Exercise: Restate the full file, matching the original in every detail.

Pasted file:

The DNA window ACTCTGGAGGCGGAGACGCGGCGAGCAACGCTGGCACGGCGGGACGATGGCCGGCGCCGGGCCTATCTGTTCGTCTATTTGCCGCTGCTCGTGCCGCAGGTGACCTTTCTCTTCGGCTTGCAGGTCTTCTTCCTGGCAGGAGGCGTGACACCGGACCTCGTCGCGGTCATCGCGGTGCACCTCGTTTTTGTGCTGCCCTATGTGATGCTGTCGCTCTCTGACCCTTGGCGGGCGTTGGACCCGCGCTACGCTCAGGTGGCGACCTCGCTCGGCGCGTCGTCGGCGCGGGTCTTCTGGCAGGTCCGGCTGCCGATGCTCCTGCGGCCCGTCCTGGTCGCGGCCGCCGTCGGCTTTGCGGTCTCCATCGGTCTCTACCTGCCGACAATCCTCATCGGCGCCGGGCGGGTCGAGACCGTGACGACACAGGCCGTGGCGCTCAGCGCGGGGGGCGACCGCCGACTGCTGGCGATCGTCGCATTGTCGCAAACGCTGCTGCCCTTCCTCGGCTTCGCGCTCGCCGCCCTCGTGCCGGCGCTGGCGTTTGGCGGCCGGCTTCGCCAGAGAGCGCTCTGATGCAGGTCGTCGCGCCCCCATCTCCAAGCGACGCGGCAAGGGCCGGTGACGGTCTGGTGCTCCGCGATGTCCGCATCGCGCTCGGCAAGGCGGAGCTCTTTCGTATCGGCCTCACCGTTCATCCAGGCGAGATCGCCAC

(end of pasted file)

The DNA window ACTCTGGAGGCGGAGACGCGGCGAGCAACGCTGGCACGGCGGGACGATGGCCGGCGCCGGGCCTATCTGTTCGTCTATTTGCCGCTGCTCGTGCCGCAGGTGACCTTTCTCTTCGGCTTGCAGGTCTTCTTCCTGGCAGGAGGCGTGACACCGGACCTCGTCGCGGTCATCGCGGTGCACCTCGTTTTTGTGCTGCCCTATGTGATGCTGTCGCTCTCTGACCCTTGGCGGGCGTTGGACCCGCGCTACGCTCAGGTGGCGACCTCGCTCGGCGCGTCGTCGGCGCGGGTCTTCTGGCAGGTCCGGCTGCCGATGCTCCTGCGGCCCGTCCTGGTCGCGGCCGCCGTCGGCTTTGCGGTCTCCATCGGTCTCTACCTGCCGACAATCCTCATCGGCGCCGGGCGGGTCGAGACCGTGACGACACAGGCCGTGGCGCTCAGCGCGGGGGGCGACCGCCGACTGCTGGCGATCGTCGCATTGTCGCAAACGCTGCTGCCCTTCCTCGGCTTCGCGCTCGCCGCCCTCGTGCCGGCGCTGGCGTTTGGCGGCCGGCTTCGCCAGAGAGCGCTCTGATGCAGGTCGTCGCGCCCCCATCTCCAAGCGACGCGGCAAGGGCCGGTGACGGTCTGGTGCTCCGCGATGTCCGCATCGCGCTCGGCAAGGCGGAGCTCTTTCGTATCGGCCTCACCGTTCATCCAGGCGAGATCGCCAC